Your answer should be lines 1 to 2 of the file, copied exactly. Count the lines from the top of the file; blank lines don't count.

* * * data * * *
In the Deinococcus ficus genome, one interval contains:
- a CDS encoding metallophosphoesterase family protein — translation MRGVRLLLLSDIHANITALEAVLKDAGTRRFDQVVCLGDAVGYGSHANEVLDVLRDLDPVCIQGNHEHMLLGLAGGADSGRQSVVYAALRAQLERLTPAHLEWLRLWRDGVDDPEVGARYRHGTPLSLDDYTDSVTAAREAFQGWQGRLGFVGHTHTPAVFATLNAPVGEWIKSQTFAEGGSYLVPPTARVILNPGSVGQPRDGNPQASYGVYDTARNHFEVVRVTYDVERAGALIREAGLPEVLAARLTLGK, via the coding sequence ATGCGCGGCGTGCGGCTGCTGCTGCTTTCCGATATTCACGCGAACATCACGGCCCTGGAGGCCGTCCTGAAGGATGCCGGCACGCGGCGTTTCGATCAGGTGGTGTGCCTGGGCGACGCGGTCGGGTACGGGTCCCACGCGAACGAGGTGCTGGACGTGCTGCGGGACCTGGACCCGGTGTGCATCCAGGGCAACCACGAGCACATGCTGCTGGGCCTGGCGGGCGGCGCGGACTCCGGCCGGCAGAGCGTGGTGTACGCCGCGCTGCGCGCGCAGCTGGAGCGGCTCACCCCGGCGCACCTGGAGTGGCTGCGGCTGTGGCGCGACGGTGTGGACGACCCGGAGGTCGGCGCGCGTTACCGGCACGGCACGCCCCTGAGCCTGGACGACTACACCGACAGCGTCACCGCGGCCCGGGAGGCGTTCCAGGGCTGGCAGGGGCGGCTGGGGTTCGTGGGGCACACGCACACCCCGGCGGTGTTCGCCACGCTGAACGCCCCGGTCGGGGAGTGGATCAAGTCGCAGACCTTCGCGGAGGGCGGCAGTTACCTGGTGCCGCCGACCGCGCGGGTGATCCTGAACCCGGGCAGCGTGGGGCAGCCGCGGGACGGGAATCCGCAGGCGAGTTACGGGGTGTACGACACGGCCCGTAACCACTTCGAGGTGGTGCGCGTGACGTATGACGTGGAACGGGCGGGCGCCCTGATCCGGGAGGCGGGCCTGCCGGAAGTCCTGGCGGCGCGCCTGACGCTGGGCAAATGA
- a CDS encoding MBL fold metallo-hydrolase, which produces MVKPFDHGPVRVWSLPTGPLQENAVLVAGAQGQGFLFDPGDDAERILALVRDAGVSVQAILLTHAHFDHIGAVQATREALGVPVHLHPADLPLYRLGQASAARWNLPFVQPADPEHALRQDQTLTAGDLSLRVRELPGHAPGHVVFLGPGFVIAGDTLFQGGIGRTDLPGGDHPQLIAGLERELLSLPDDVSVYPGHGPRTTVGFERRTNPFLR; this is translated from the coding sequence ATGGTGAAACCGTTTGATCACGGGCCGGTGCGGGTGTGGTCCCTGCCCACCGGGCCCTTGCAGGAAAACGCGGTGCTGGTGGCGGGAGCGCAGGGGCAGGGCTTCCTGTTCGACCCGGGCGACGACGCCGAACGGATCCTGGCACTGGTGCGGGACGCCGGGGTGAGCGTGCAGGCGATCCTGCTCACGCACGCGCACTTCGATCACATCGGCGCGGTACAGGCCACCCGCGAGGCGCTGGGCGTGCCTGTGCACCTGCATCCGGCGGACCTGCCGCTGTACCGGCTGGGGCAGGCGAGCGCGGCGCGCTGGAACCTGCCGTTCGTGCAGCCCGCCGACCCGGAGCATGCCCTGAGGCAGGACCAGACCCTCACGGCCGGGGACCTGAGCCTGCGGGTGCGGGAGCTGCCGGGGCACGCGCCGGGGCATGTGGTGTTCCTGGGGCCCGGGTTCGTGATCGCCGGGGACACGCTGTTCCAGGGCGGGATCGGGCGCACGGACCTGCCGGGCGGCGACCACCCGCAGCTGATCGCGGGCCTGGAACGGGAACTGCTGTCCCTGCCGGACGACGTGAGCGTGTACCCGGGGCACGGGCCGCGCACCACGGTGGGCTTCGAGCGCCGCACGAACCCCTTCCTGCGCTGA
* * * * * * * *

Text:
In the Deinococcus ficus genome, one interval contains:
- a CDS encoding metallophosphoesterase family protein — translation MRGVRLLLLSDIHANITALEAVLKDAGTRRFDQVVCLGDAVGYGSHANEVLDVLRDLDPVCIQGNHEHMLLGLAGGADSGRQSVVYAALRAQLERLTPAHLEWLRLWRDGVDDPEVGARYRHGTPLSLDDYTDSVTAAREAFQGWQGRLGFVGHTHTPAVFATLNAPVGEWIKSQTFAEGGSYLVPPTARVILNPGSVGQPRDGNPQASYGVYDTARNHFEVVRVTYDVERAGALIREAGLPEVLAARLTLGK, via the coding sequence ATGCGCGGCGTGCGGCTGCTGCTGCTTTCCGATATTCACGCGAACATCACGGCCCTGGAGGCCGTCCTGAAGGATGCCGGCACGCGGCGTTTCGATCAGGTGGTGTGCCTGGGCGACGCGGTCGGGTACGGGTCCCACGCGAACGAGGTGCTGGACGTGCTGCGGGACCTGGACCCGGTGTGCATCCAGGGCAACCACGAGCACATGCTGCTGGGCCTGGCGGGCGGCGCGGACTCCGGCCGGCAGAGCGTGGTGTACGCCGCGCTGCGCGCGCAGCTGGAGCGGCTCACCCCGGCGCACCTGGAGTGGCTGCGGCTGTGGCGCGACGGTGTGGACGACCCGGAGGTCGGCGCGCGTTACCGGCACGGCACGCCCCTGAGCCTGGACGACTACACCGACAGCGTCACCGCGGCCCGGGAGGCGTTCCAGGGCTGGCAGGGGCGGCTGGGGTTCGTGGGGCACACGCACACCCCGGCGGTGTTCGCCACGCTGAACGCCCCGGTCGGGGAGTGGATCAAGTCGCAGACCTTCGCGGAGGGCGGCAGTTACCTGGTGCCGCCGACCGCGCGGGTGATCCTGAACCCGGGCAGCGTGGGGCAGCCGCGGGACGGGAATCCGCAGGCGAGTTACGGGGTGTACGACACGGCCCGTAACCACTTCGAGGTGGTGCGCGTGACGTATGACGTGGAACGGGCGGGCGCCCTGATCCGGGAGGCGGGCCTGCCGGAAGTCCTGGCGGCGCGCCTGACGCTGGGCAAATGA